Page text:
Didi said...

"especially in those early days where breast milk production is potentially low... it's perfectly ok to supplement with formula."

I really disagree with this. In the first few days, it's vital that the baby not be given supplemental formula when you're trying to establish your milk supply, not to mention how important getting colostrum is. Breastfeeding is a supply-and-demand relationship. If the baby doesn't nurse and stimulate the breasts often enough you risk not making enough milk.

I've known so many women who supplemented before their milk came in and then they ended up having to permanently switch to forumla because they couldn't produce enough milk. Then they think that they "couldn't" make enough milk, when in reality they sabotaged their milk supply by not nursing enough.

Didi said...

I wanted to add that when Noodle was born, we were pressured into giving her a little formula because she had a little jaundice. At the time I didn't know that
a)colostrum or breastmilk is much better for clearing up jaundice because it clears out the meconium from the baby's intestines much more quickly, which helps lower bilirubinlevels faster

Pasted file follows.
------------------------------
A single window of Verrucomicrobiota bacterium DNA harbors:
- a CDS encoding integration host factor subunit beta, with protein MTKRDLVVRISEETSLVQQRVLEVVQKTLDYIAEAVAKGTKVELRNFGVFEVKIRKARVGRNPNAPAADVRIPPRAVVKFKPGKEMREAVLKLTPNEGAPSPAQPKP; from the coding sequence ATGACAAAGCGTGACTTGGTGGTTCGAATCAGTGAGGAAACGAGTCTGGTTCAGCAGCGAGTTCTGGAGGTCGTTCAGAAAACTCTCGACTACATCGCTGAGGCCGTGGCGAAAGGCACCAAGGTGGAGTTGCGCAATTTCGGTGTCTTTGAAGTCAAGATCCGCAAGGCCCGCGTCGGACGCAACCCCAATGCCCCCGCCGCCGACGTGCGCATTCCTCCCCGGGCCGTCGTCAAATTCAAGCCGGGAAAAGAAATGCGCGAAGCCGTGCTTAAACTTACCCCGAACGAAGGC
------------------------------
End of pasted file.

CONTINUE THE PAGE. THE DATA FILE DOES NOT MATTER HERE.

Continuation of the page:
b)asian/hapa babies are much more likely to have jaundice and that it's perfectly normal

When I found those things out I was extremely pissed off that my doctors were so clueless.

I ended up going back to work when Noodle was 10 weeks old, and I pumped for her until she was a year old and started to refuse bottles. We continued to nurse at night and on the weekends until she turned 2.

Poppa Large said...


My wife's milk supply took about 72 days, post-partum, to really kick in. In the first 48 hours after birth however, our daughter had already sucked the colostrum out and after that point, she was nursing to establish the physical connection but wasn't actually getting any actual nourishment.

Now, it's not like if she had to wait another day she would have died from malnutrition but of course, we had no idea when the milk production would kick in and the baby was very clearly upset FROM BEING HUNGRY. Constantly crying, not sleeping and you can imagine how badly we felt as well.